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Above Image: Children exploring the woods together © SolStock,

What is it?

The Key Concept Exploration learning strategy is used to teach and reinforce students’ understanding of key concepts. Students demonstrate their understanding of a concept by using appropriate vocabulary to define and describe a concept, apply the concept and relate the concept to similar concepts.

Why use it?

  • To help students use appropriate vocabulary when discussing and writing about concepts.
  • To provide a structure for students to explain their understanding of a concept using appropriate vocabulary.

How do I use it?

  • Before using this strategy, introduce its purpose to the students and provide a structured example to teach and model expected behaviours.
  • Provide students the blank Key Concept Exploration Template.
  • Discuss the four categories on the chart and what they mean; for example:
    • DEFINE: a definition of the concept (What is it?)
    • DESCRIBE: essential characteristics of the concept (What does it look like? What does it involve?)
    • APPLY: contexts in which the concept occurs (Where can I see it? When does it happen?)
    • RELATE: similar or related concepts (What is it similar to?)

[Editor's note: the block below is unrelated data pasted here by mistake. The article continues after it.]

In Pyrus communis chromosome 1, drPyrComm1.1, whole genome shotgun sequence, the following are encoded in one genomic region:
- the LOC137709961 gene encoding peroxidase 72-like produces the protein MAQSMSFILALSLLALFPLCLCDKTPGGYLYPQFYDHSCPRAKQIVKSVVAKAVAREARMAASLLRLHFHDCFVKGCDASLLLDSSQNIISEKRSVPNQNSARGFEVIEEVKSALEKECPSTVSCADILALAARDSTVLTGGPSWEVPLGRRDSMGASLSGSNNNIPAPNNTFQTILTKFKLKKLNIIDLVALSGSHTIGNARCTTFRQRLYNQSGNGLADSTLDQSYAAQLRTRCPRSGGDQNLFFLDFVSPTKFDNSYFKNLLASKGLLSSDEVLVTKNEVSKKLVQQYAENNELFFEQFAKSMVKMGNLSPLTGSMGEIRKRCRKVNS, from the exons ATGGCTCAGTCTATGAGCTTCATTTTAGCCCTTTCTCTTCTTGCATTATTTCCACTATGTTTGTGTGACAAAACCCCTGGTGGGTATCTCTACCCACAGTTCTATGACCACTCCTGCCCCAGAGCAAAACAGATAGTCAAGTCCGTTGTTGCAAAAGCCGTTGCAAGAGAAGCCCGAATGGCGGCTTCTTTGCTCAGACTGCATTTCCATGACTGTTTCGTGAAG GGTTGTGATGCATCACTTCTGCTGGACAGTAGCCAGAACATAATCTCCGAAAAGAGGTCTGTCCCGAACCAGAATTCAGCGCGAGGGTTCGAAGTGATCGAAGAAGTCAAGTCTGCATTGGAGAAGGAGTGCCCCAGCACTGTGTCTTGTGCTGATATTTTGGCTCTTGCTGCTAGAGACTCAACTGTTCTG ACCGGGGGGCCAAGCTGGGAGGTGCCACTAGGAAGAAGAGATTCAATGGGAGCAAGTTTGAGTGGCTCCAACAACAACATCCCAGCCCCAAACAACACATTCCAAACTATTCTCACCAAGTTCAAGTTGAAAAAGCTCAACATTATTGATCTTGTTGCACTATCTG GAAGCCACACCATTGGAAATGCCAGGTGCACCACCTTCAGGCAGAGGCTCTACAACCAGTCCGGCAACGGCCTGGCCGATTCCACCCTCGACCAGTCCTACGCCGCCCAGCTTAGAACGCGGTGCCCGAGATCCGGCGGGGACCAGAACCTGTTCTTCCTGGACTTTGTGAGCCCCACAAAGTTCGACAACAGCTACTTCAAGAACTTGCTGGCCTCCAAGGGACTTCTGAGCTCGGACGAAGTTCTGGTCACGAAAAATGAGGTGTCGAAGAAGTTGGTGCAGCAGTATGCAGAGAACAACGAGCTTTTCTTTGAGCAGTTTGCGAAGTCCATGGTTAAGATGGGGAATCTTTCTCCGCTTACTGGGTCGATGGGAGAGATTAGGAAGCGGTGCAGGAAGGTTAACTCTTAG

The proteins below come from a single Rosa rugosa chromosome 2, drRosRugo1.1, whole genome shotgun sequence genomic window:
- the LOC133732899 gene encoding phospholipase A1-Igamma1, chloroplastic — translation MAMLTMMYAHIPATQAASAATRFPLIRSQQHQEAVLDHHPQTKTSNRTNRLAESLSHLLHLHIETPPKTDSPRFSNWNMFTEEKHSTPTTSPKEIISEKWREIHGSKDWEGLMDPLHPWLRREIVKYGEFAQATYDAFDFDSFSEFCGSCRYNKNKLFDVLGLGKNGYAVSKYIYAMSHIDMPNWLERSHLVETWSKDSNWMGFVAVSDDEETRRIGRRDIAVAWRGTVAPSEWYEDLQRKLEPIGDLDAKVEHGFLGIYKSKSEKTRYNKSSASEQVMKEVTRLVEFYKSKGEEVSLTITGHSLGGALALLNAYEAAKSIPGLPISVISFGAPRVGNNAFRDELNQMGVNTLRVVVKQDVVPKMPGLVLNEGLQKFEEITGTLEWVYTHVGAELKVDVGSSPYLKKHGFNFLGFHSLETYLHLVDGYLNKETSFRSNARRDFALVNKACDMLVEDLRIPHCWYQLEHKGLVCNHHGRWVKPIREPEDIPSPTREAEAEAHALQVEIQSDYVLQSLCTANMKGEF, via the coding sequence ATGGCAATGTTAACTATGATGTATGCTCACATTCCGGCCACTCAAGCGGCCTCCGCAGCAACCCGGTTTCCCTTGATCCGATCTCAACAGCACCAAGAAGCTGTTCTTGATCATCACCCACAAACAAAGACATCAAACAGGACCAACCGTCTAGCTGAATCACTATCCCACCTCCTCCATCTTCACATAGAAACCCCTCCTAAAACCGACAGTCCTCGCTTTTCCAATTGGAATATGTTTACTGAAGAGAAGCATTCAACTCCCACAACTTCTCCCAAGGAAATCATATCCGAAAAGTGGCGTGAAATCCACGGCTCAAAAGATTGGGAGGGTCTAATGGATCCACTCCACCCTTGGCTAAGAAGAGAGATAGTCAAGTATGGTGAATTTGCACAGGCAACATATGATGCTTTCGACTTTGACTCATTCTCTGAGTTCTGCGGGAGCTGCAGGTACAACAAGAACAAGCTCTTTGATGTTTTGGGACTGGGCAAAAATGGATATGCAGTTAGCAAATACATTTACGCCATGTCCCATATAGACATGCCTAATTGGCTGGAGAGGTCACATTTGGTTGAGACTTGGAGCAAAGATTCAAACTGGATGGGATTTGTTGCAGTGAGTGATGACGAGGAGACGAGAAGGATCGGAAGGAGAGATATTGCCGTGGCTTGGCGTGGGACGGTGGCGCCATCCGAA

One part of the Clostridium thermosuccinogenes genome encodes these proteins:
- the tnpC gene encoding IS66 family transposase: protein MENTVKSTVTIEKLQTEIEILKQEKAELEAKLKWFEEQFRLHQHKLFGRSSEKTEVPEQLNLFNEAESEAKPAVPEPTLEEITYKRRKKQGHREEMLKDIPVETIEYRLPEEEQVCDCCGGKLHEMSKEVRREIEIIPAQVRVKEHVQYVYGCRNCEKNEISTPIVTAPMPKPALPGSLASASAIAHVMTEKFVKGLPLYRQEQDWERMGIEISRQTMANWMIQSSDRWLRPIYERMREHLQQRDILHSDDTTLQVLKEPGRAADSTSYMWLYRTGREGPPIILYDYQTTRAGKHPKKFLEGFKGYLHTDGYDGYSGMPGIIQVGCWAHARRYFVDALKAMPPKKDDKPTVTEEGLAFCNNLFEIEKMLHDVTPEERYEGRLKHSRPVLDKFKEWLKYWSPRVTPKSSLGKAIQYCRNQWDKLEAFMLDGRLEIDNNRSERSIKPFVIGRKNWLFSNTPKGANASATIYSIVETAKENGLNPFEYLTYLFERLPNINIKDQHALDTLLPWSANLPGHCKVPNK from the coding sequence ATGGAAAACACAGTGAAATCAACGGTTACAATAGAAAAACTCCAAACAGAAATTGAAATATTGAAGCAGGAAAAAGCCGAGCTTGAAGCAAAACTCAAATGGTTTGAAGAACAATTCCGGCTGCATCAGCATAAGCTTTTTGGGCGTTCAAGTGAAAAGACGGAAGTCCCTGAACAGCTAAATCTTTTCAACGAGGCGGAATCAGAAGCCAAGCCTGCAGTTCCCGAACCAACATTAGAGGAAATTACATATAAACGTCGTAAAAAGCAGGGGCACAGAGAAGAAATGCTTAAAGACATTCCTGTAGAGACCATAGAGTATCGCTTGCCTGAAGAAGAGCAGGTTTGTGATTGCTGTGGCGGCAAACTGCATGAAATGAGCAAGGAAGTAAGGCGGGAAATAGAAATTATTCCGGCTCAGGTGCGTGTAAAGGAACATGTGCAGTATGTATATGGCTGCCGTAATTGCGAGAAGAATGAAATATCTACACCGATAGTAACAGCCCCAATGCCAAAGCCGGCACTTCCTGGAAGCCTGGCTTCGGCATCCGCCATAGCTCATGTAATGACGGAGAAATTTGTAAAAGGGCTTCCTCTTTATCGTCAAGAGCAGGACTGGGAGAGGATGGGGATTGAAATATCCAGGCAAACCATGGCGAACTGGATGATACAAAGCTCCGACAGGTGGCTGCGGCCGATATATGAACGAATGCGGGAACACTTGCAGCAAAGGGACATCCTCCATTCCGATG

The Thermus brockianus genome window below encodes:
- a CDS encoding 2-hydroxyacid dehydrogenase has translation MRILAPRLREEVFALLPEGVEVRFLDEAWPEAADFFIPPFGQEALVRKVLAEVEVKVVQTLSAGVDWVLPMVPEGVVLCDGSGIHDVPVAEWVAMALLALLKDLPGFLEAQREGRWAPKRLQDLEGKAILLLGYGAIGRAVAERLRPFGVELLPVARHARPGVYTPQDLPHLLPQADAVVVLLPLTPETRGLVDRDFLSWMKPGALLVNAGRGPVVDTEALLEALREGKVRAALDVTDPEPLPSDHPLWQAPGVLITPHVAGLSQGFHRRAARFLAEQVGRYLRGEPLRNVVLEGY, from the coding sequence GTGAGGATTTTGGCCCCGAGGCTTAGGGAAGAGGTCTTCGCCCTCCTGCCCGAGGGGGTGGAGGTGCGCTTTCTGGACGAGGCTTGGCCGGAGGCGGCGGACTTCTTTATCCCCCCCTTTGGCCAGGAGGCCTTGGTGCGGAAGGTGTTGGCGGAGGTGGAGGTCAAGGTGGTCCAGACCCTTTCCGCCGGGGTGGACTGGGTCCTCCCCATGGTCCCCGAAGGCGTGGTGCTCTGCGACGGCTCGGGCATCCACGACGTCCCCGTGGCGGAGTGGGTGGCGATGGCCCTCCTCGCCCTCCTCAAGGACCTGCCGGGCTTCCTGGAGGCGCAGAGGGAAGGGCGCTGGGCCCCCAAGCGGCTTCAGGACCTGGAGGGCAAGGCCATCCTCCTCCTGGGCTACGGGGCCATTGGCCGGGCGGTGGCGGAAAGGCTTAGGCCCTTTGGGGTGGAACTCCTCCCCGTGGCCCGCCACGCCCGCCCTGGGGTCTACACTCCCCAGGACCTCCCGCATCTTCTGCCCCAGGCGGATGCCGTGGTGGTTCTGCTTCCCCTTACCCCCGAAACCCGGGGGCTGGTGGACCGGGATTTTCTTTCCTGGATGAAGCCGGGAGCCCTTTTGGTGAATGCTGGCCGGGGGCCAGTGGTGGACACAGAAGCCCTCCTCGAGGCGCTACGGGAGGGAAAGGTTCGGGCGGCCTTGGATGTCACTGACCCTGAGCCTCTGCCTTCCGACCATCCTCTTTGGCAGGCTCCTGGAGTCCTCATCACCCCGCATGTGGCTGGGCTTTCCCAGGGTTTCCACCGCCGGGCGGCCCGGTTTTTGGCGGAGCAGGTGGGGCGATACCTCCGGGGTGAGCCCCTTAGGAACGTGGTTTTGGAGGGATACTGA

• Provide the students with a concept (e.g., Rocky planets, space agriculture or germination – see Tools and Templates below) or have the students individually select a concept to use with the Key Concept Exploration Chart.
  • Provide students with information, or have students seek out information in order to fill in the spaces on the chart using appropriate vocabulary.
  • Students can add to and refine their charts as they gather more information from other sources and learn more vocabulary related to the topic.

Tips for Success

  • Give students the opportunity to explain and elaborate on the ideas they have included in their charts.
  • This strategy is best used at the beginning of a unit of study. As the unit progresses, encourage students to refine their charts and reflect upon their learning. They could do this by using different colours of pen or marker, etc.
  • Provide students with a glossary or word wall to use when completing the charts.


  • Students can draw pictures in the chart instead of words.
  • Students could create multimedia versions of their Key Concept Exploration Charts using embedded images and videos to support written ideas.
  • Assign students different, but related, concepts and have them explain the relationships between concepts using their charts.
  • Have students’ understanding of concepts posted in the classroom and continue to add their ideas as they investigate and explore these concepts further and develop a deeper understanding.
  • Instead of using concepts, the chart could be used with objects, places and events.

Tools and Templates

Key Concept Exploration Generic Template pdf doc

Key Concept Exploration - Space Plants pdf doc

Key Concept Exploration - Rocky Planets pdf doc

Seed Investigation Key Concept Exploration - Germination pdf doc